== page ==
House Democrats Hope To Have $1T Wish-List Legislation Finished By End Of Week To Put Pressure On Senate
The negotiations over the next relief package are likely to be anything but smooth. Republicans are pushing for liability protections for businesses in the next round of talks, a “red line” for them that Democrats reject. But Democrats hope to put the pressure on the Senate with a new bill this week. In other news from Capitol Hill: health benefits, burial funds, aid for providers and more.
Democrats Aim To Squeeze Republicans On Next Coronavirus Relief Package
Top House Democrats on Monday signaled they are forging ahead with the next sweeping coronavirus relief package, aiming to increase the pressure on GOP leaders who have rejected Democratic priorities in previous aid bills. On a private call with members Monday afternoon, Speaker Nancy Pelosi and her deputies sketched the outline of a trillion-dollar-plus package that would deliver aid to state and local governments — some on the brink of public service cuts — while shoring up safety-net programs for the nation’s most vulnerable. (Caygle and Ferris, 5/4)
The Wall Street Journal:
Liability Shield Is Next Coronavirus Aid Battle In Congress
Senate Republicans’ effort to shield companies from liability during the coronavirus pandemic sets the stage for a showdown with Democrats, as allies of businesses and labor fight over the terms under which the economy will emerge from its partial shutdown. Senate lawmakers returned to Washington on Monday to tackle confirmations of judges and officials and to start working out the next round of relief for households and businesses, on top of almost $3 trillion approved so far. (Hughes and Gershman, 5/4)
The New York Times:
Lawmakers Ask I.R.S. To Help Companies That Keep Paying Health Benefits
A bipartisan group of lawmakers, including the chairmen of the tax-writing committees in the House and the Senate, asked the Internal Revenue Service on Monday to allow companies that continue paying the cost of health benefits for furloughed workers to remain eligible for a new tax credit. At issue is a tax credit for retaining employees, which essentially reimburses companies for as much as half the wages they continue to pay workers who are furloughed amid the coronavirus pandemic. (Tankersley, 5/4)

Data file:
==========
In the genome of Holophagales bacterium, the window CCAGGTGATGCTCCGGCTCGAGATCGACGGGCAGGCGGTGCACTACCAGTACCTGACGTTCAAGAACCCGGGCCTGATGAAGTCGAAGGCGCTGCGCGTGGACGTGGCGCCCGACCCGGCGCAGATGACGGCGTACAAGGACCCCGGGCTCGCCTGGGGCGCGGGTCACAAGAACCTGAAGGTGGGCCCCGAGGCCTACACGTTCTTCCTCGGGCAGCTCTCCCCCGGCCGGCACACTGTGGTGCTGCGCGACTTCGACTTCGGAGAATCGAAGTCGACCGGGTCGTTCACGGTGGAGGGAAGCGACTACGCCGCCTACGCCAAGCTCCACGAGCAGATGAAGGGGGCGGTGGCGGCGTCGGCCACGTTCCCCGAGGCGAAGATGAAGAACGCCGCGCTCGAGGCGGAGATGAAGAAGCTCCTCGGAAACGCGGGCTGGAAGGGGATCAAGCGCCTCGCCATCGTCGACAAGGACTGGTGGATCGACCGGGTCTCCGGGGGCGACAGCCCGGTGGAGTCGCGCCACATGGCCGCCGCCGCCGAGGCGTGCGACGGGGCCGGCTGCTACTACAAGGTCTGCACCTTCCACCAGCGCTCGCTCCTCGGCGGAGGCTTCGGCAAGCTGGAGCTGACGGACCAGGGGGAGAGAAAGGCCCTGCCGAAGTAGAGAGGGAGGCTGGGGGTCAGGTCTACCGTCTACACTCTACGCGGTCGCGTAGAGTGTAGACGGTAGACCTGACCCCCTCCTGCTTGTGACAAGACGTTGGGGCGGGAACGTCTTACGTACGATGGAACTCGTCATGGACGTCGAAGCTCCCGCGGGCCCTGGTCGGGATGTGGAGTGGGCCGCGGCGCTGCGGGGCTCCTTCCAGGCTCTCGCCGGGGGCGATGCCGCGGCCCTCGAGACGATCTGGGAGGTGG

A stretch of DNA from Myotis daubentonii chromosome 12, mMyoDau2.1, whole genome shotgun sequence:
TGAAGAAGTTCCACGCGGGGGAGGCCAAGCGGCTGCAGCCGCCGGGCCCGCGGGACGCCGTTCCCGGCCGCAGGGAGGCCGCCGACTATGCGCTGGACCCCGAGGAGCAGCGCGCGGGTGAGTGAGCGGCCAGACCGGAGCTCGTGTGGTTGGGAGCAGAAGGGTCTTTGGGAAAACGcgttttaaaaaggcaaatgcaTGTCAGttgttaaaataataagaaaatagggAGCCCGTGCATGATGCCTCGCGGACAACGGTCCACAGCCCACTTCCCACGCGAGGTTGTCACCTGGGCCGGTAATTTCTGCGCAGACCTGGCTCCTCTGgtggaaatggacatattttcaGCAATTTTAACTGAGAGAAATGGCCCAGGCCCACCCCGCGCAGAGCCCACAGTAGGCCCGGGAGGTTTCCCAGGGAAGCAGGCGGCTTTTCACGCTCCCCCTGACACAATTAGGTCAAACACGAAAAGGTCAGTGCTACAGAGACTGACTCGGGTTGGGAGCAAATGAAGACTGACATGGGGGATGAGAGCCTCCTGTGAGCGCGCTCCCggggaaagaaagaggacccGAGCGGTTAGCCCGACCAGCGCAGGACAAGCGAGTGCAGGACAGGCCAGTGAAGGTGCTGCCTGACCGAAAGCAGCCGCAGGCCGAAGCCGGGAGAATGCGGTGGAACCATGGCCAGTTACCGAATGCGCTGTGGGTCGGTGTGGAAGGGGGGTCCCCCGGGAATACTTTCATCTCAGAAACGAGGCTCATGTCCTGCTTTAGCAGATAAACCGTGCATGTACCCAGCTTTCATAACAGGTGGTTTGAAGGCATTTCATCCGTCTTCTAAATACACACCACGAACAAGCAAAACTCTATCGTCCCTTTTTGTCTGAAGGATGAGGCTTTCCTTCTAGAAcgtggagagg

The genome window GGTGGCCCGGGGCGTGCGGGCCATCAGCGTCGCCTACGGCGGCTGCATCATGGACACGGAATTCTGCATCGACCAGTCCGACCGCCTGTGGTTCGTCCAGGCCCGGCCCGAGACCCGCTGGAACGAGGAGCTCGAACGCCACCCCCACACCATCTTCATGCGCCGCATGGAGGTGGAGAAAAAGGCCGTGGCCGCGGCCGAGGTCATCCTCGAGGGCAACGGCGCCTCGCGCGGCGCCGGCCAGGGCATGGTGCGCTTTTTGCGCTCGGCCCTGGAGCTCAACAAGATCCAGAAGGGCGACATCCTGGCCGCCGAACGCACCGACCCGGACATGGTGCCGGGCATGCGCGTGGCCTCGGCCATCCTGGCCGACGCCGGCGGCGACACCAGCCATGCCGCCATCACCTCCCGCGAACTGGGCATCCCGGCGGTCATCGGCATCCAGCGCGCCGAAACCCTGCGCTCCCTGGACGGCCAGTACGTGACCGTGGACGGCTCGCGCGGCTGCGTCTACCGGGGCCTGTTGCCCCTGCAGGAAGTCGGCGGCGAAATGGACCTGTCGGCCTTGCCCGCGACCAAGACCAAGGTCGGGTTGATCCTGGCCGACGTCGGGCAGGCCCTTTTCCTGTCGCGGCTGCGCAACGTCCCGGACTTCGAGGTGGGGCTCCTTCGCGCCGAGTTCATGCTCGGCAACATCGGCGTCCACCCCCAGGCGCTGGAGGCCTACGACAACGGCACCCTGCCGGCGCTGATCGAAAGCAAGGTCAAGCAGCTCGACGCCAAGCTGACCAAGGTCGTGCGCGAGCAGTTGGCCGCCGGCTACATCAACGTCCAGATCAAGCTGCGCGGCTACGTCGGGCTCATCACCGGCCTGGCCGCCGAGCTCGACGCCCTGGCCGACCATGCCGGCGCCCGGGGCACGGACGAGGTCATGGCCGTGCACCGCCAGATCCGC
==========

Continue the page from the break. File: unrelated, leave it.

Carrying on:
Trump Hasn’t Released Funds That Help Families Of COVID-19 Victims Pay For Burials. Members Of Congress Want To Change That.
Democratic members of Congress are urging President Donald Trump to authorize FEMA to reimburse funeral expenses for victims of the coronavirus pandemic, citing ProPublica’s reporting about the administration’s policies. “Just as with all previous disasters, we should not expect the families of those that died — or the hardest hit states — to pay for burials,” said the statement issued Friday from Rep. Bennie Thompson, chairman of the House Homeland Security Committee, and Rep. Peter DeFazio, chairman of the House Transportation and Infrastructure Committee. “President Trump needs to step up and approve this assistance so FEMA can pay for the funerals of our fellow Americans so they can be buried in dignity. It is the least he can do.” (Torbati, 5/4)
Insurer-Owned Medical Practices Received CARES Act Provider Grants
Medical practices owned by at least one insurer got some of the $175 billion grant fund Congress set up to help providers offset coronavirus-related expenses and losses.UnitedHealth Group, which has been a leader in acquiring physician practices in recent years, received $49 million from the Coronavirus Aid, Relief, and Economic Security Act's provider relief fund, but returned the money to HHS. (Cohrs, 5/4)
The New York Times:
Coronavirus Exposes A G.O.P. Divide: Is The Market Always Supreme?
Questions over whether the government should play a more active role in protecting Americans from global shocks like the coronavirus pandemic have exposed a widening divide in the Republican Party over whether the small-government, free-market brand of conservatism at the heart of its agenda — and a top priority of its biggest donors — is out of step with the times. The debate traces some of the same ideological fault lines that run through the party over President Trump’s economic and trade policies, which excite many of the voters who are drawn to his nationalist appeals but alarm the party’s more traditional, pro-business wing. (Peters, 5/5)
Coronavirus Conundrum: How To Cover Millions Who Lost Their Jobs And Health Insurance
The Worker Health Coverage Protection Act is one bill being considered as Congress tries to figure out what to do about the very real health care gap for those millions who have lost their jobs. Sponsors of the COBRA legislation say they hope their plan gets rolled into the next relief bill. But it's unclear when, how and whether the problem will get addressed in upcoming coronavirus relief measures. (Gorenstein and Walker, 5/4)